Better Together changes after Stenger subpoena: ‘Metro Mayor’ elected in 2022, not 2024

St.+Louis+city+Mayor+Lyda+Krewson%2C+left%2C+listens+to+former+County+Executive+Steve+Stenger+say+he+supports+%22transformative%22+change+for+the+region+at+the+Better+Together+rollout.+Photo+by+Erin+Achenbach.+

Photo by Erin Achenbach

St. Louis city Mayor Lyda Krewson, left, listens to former County Executive Steve Stenger say he supports “transformative” change for the region at the Better Together rollout. Photo by Erin Achenbach.

By Gloria Lloyd, News Editor

By Gloria Lloyd
News Editor
glorialloyd@callnewspapers.com

A day after County Executive Steve Stenger, the choice for the St. Louis city-county merger’s “Metro Mayor,” said he was issued a federal subpoena, Better Together planned to resubmit its petition to the Missouri secretary of state Monday to change a key part of its plan for a merger — who would serve as “metro mayor” for the first official years of the metro city.

The nonprofit advocacy group hopes to merge St. Louis County and St. Louis city into one “metro city” government under a single “metro mayor” and police department through a statewide vote on an amendment to the Missouri Constitution in November 2020.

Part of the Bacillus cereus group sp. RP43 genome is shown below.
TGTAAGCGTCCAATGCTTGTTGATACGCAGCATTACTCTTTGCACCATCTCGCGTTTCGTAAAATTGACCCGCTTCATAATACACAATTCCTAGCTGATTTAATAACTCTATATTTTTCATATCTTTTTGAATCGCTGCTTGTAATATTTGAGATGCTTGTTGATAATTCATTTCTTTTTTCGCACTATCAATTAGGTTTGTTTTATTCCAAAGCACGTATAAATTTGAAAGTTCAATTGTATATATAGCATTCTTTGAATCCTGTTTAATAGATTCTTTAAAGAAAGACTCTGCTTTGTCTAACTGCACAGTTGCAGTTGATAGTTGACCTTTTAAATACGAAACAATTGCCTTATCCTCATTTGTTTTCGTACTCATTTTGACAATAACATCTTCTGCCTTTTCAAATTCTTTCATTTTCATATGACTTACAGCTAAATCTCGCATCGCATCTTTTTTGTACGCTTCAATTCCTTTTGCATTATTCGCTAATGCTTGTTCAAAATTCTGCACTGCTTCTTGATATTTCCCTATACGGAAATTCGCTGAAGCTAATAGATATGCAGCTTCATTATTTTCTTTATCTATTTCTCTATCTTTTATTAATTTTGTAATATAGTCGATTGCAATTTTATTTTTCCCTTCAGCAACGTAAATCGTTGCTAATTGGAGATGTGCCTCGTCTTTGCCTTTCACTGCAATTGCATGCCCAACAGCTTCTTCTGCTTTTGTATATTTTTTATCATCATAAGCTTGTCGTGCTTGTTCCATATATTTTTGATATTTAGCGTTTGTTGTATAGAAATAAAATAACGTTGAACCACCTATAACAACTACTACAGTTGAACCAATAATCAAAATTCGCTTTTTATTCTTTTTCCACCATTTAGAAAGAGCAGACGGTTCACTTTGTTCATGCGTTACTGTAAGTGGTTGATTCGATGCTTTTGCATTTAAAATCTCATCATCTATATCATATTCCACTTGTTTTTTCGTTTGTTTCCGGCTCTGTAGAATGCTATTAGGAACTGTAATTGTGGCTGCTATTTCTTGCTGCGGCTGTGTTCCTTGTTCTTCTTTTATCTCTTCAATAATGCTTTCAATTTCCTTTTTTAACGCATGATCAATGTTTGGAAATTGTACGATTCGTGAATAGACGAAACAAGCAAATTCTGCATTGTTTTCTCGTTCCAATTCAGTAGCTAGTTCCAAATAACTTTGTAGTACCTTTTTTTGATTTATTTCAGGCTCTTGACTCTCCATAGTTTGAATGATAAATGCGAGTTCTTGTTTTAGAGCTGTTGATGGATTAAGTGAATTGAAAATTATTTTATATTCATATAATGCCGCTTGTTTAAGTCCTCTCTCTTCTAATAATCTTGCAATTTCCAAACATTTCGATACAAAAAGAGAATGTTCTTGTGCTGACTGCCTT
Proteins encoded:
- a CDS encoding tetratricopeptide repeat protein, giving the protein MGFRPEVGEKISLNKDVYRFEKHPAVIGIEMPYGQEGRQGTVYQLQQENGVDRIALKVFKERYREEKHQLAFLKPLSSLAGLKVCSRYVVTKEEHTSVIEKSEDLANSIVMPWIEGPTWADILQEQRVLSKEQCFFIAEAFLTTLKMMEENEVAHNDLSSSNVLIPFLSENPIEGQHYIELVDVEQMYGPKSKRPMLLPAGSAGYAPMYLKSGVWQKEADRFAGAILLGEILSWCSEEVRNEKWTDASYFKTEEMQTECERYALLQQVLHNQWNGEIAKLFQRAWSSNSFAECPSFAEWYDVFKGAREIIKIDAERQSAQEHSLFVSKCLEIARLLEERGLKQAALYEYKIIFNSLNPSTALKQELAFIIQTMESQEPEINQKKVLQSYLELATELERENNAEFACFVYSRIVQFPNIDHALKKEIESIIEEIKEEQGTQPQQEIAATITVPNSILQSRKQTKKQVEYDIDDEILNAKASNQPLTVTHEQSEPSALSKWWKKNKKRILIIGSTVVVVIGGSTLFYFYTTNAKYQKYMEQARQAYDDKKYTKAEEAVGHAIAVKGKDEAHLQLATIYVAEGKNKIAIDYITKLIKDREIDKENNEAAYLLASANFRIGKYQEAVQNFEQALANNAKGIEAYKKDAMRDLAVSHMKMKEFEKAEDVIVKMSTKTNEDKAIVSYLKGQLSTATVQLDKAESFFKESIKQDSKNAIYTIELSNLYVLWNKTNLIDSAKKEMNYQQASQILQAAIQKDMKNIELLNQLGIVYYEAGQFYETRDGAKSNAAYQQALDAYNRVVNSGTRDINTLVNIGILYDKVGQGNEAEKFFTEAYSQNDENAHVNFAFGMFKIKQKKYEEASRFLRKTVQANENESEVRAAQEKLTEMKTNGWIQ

Originally, Better Together said that Stenger would serve as metro mayor for the first two transition years of the plan if voters approve, starting in 2021 through 2023. That matches Stenger’s current four-year term as county executive, and he would serve alongside “transition mayor,” St. Louis Mayor Lyda Krewson.

But in a clause that stirred strong opposition, Stenger would become the sole, powerful “metro mayor” under the plan at the official start of the city Jan. 1, 2023, serving through Jan. 1, 2025. The 33-member “metro council” would be elected in 2022.

Under the plan, all county officials — Stenger, Prosecuting Attorney Wesley Bell and Assessor Jake Zimmerman — would serve in their same roles for the first two years of the metro city. It ensured stability and continuity, they said, but critics said it was undemocratic, especially for city voters who had never elected any of them. The plan essentially does away with the existing St. Louis city government, even dissolving the St. Louis Board of Aldermen while other municipalities can keep their existing government officials by converting to “municipal districts.”

Rev. Starsky Wilson, chair of the Ferguson Commission, called the prospect of city residents living under an unelected government “apartheid.”

But Unite STL, the campaign committee for the merger amendment, announced Monday that the amendment will now be amended so that the metro mayor is elected in 2022: “Obviously, this is not a decision you make rashly or quickly. Rather, we have come to believe over time that the concerns expressed were reasonable, well-taken and needed to be addressed.”

In another change, the “transition mayor” from St. Louis city would also serve as co-metro mayor for those two transition years.